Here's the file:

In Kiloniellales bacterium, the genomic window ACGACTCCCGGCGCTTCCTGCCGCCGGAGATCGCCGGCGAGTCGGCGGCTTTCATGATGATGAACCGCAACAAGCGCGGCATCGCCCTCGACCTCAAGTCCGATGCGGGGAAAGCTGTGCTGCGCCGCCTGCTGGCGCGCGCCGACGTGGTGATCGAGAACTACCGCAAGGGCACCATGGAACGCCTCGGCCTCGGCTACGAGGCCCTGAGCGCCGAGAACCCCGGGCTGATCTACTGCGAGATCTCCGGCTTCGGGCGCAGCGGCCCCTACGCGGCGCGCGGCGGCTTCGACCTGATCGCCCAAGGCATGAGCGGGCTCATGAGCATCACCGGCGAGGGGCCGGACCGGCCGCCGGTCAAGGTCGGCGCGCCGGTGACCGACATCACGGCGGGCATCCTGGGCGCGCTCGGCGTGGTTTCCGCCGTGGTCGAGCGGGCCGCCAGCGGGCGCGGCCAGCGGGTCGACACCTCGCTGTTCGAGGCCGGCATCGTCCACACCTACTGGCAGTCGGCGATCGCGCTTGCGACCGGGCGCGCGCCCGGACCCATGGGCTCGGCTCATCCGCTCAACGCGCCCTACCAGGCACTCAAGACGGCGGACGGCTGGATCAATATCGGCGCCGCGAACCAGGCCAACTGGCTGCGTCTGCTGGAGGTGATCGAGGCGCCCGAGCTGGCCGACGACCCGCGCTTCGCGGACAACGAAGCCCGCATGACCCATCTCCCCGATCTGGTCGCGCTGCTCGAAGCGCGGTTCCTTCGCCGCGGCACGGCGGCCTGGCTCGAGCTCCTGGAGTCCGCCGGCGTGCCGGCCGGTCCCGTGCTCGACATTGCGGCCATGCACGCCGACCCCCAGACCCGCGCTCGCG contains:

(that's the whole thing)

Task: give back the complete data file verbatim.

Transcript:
In Kiloniellales bacterium, the genomic window ACGACTCCCGGCGCTTCCTGCCGCCGGAGATCGCCGGCGAGTCGGCGGCTTTCATGATGATGAACCGCAACAAGCGCGGCATCGCCCTCGACCTCAAGTCCGATGCGGGGAAAGCTGTGCTGCGCCGCCTGCTGGCGCGCGCCGACGTGGTGATCGAGAACTACCGCAAGGGCACCATGGAACGCCTCGGCCTCGGCTACGAGGCCCTGAGCGCCGAGAACCCCGGGCTGATCTACTGCGAGATCTCCGGCTTCGGGCGCAGCGGCCCCTACGCGGCGCGCGGCGGCTTCGACCTGATCGCCCAAGGCATGAGCGGGCTCATGAGCATCACCGGCGAGGGGCCGGACCGGCCGCCGGTCAAGGTCGGCGCGCCGGTGACCGACATCACGGCGGGCATCCTGGGCGCGCTCGGCGTGGTTTCCGCCGTGGTCGAGCGGGCCGCCAGCGGGCGCGGCCAGCGGGTCGACACCTCGCTGTTCGAGGCCGGCATCGTCCACACCTACTGGCAGTCGGCGATCGCGCTTGCGACCGGGCGCGCGCCCGGACCCATGGGCTCGGCTCATCCGCTCAACGCGCCCTACCAGGCACTCAAGACGGCGGACGGCTGGATCAATATCGGCGCCGCGAACCAGGCCAACTGGCTGCGTCTGCTGGAGGTGATCGAGGCGCCCGAGCTGGCCGACGACCCGCGCTTCGCGGACAACGAAGCCCGCATGACCCATCTCCCCGATCTGGTCGCGCTGCTCGAAGCGCGGTTCCTTCGCCGCGGCACGGCGGCCTGGCTCGAGCTCCTGGAGTCCGCCGGCGTGCCGGCCGGTCCCGTGCTCGACATTGCGGCCATGCACGCCGACCCCCAGACCCGCGCTCGCG contains: